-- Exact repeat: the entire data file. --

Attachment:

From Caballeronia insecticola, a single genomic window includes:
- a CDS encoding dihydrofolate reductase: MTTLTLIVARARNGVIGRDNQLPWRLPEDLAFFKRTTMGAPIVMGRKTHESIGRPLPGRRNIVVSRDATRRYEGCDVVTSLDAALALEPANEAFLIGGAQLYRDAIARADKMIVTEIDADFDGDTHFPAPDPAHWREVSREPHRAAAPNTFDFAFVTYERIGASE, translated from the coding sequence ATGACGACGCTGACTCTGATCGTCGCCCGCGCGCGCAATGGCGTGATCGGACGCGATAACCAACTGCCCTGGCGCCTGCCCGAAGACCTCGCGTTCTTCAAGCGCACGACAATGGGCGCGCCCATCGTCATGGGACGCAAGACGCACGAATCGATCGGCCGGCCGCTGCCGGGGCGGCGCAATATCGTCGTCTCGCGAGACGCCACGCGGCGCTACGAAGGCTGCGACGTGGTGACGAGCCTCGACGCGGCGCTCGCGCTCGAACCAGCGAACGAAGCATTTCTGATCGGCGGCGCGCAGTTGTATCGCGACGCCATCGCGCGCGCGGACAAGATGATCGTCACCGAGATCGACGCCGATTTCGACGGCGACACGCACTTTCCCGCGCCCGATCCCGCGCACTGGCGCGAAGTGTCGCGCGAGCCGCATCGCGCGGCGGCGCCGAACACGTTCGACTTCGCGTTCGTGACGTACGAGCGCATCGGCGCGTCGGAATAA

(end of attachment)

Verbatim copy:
From Caballeronia insecticola, a single genomic window includes:
- a CDS encoding dihydrofolate reductase: MTTLTLIVARARNGVIGRDNQLPWRLPEDLAFFKRTTMGAPIVMGRKTHESIGRPLPGRRNIVVSRDATRRYEGCDVVTSLDAALALEPANEAFLIGGAQLYRDAIARADKMIVTEIDADFDGDTHFPAPDPAHWREVSREPHRAAAPNTFDFAFVTYERIGASE, translated from the coding sequence ATGACGACGCTGACTCTGATCGTCGCCCGCGCGCGCAATGGCGTGATCGGACGCGATAACCAACTGCCCTGGCGCCTGCCCGAAGACCTCGCGTTCTTCAAGCGCACGACAATGGGCGCGCCCATCGTCATGGGACGCAAGACGCACGAATCGATCGGCCGGCCGCTGCCGGGGCGGCGCAATATCGTCGTCTCGCGAGACGCCACGCGGCGCTACGAAGGCTGCGACGTGGTGACGAGCCTCGACGCGGCGCTCGCGCTCGAACCAGCGAACGAAGCATTTCTGATCGGCGGCGCGCAGTTGTATCGCGACGCCATCGCGCGCGCGGACAAGATGATCGTCACCGAGATCGACGCCGATTTCGACGGCGACACGCACTTTCCCGCGCCCGATCCCGCGCACTGGCGCGAAGTGTCGCGCGAGCCGCATCGCGCGGCGGCGCCGAACACGTTCGACTTCGCGTTCGTGACGTACGAGCGCATCGGCGCGTCGGAATAA